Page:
SteamPunk Magazine 04, różne przeróżne, steampunk

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our lives as fantastic as any fiction!
Lifestyle, Mad Science,
Theory & Fiction
]
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Steampunk Magazine Issue #1 -
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4
STEAMPunk Magazine
One thing I have faithfully observed and noted about
punks: they’re all legends, each and every last one of
them, in one circle or another. Even if you never see them
in the elements of their renown, even in a mere courtesy-
handshake between friends of friends in a parking lot,
you cannot help but feel an immortal vibrancy, a comic-
book kind of costumed exuberance like that parking lot
is host to a historic summit or a scene in ten thousand
movies we’re living right now...
Inevitably I reach the understanding that this word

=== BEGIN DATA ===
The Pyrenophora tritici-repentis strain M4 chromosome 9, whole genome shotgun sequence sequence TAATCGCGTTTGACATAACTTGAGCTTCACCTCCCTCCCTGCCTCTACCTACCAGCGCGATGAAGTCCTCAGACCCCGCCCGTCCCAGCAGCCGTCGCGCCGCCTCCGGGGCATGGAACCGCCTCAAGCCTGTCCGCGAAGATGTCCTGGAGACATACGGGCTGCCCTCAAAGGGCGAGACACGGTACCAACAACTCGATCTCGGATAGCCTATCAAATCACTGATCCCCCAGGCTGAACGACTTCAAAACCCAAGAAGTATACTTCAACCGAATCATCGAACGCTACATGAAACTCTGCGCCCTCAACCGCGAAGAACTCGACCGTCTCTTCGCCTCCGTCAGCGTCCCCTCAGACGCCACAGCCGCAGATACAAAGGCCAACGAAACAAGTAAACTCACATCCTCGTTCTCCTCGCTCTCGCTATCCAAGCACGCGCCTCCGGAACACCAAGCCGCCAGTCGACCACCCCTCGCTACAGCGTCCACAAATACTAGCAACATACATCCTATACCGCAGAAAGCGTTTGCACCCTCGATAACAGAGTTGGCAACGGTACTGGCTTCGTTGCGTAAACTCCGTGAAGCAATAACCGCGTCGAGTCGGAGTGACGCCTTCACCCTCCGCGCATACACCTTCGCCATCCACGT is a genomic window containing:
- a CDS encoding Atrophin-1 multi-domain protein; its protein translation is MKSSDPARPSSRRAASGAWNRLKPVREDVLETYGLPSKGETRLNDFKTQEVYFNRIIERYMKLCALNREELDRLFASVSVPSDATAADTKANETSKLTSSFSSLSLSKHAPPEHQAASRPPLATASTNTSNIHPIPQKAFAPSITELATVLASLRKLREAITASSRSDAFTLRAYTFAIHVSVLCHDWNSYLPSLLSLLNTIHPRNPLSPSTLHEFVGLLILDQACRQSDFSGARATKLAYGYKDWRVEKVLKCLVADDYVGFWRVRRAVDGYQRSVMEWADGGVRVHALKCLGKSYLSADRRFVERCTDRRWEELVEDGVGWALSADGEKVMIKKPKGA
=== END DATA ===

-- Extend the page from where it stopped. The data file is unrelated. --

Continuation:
‘punk’ does not mean anything tangible like ‘tree’ or ‘car.’
Rather,
punk
is like a lag; an open symbol, it only means
what people believe it means.
—Michael Muhammad Knight,
he Taqwacores
he cover was illustrated by Claire Hummel
SteamPunk Magazine Issue #4 -
 our lives as fantastic as any fiction!
Welcome back, fellow time-travelers, artists, vagrants, engineers,
pirates, bookworms, performers, and other such folk! For that
is who we are—we are all wearers of multiple hats (see Molly
Friedrich’s article on how to create your own! ;). Issue Four of
SteamPunk Magazine is a tribute to the multiplicity of our
culture. Steampunk is fantasy made real, iltered through the
brass sieve of nostalgia, vehemence, curiosity, wonderment, and
apprehension.
Our culture is not based only in story—it’s about action.
Contrary to what we often see on blogs and in forums, steampunk
is inherently political. Daring to wear what we want and creating
communities in our image is rebellious. Popular or no, steampunk
is not commonplace. It is anti-establishment. It is dangerous to
pluck our dreams from muddy scribblings and coax them into
existence in three dimensions.
Let us not speak only of ages gone by, of retrofutures and
fantasy worlds. Let us talk about change in our time. Let us talk
about going to protests or shows in our garb and performing on
the street to let people know we exist and passing out free food
and literature to anyone who might hunger. Let us talk of the
environmental impact of mainstream culture’s technofetishism